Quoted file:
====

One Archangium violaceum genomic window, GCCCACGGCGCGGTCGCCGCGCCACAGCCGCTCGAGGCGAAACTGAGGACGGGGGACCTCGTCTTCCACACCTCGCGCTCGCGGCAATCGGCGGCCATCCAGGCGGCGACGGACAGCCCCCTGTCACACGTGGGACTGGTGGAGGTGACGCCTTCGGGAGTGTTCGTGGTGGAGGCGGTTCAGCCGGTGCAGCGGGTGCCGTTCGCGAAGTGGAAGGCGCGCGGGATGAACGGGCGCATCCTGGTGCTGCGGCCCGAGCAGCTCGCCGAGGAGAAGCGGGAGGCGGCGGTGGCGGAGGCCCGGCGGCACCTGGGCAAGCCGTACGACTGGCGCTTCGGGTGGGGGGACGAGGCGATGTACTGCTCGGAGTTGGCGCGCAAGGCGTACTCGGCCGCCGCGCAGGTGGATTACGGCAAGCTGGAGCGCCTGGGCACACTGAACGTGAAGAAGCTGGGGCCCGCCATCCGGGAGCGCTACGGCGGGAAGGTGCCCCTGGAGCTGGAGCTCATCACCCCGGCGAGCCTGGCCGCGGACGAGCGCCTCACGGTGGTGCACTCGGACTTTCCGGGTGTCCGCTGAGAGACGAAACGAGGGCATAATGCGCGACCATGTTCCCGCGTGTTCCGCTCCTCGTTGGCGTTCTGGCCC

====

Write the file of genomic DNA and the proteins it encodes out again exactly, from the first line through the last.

One Archangium violaceum genomic window, GCCCACGGCGCGGTCGCCGCGCCACAGCCGCTCGAGGCGAAACTGAGGACGGGGGACCTCGTCTTCCACACCTCGCGCTCGCGGCAATCGGCGGCCATCCAGGCGGCGACGGACAGCCCCCTGTCACACGTGGGACTGGTGGAGGTGACGCCTTCGGGAGTGTTCGTGGTGGAGGCGGTTCAGCCGGTGCAGCGGGTGCCGTTCGCGAAGTGGAAGGCGCGCGGGATGAACGGGCGCATCCTGGTGCTGCGGCCCGAGCAGCTCGCCGAGGAGAAGCGGGAGGCGGCGGTGGCGGAGGCCCGGCGGCACCTGGGCAAGCCGTACGACTGGCGCTTCGGGTGGGGGGACGAGGCGATGTACTGCTCGGAGTTGGCGCGCAAGGCGTACTCGGCCGCCGCGCAGGTGGATTACGGCAAGCTGGAGCGCCTGGGCACACTGAACGTGAAGAAGCTGGGGCCCGCCATCCGGGAGCGCTACGGCGGGAAGGTGCCCCTGGAGCTGGAGCTCATCACCCCGGCGAGCCTGGCCGCGGACGAGCGCCTCACGGTGGTGCACTCGGACTTTCCGGGTGTCCGCTGAGAGACGAAACGAGGGCATAATGCGCGACCATGTTCCCGCGTGTTCCGCTCCTCGTTGGCGTTCTGGCCC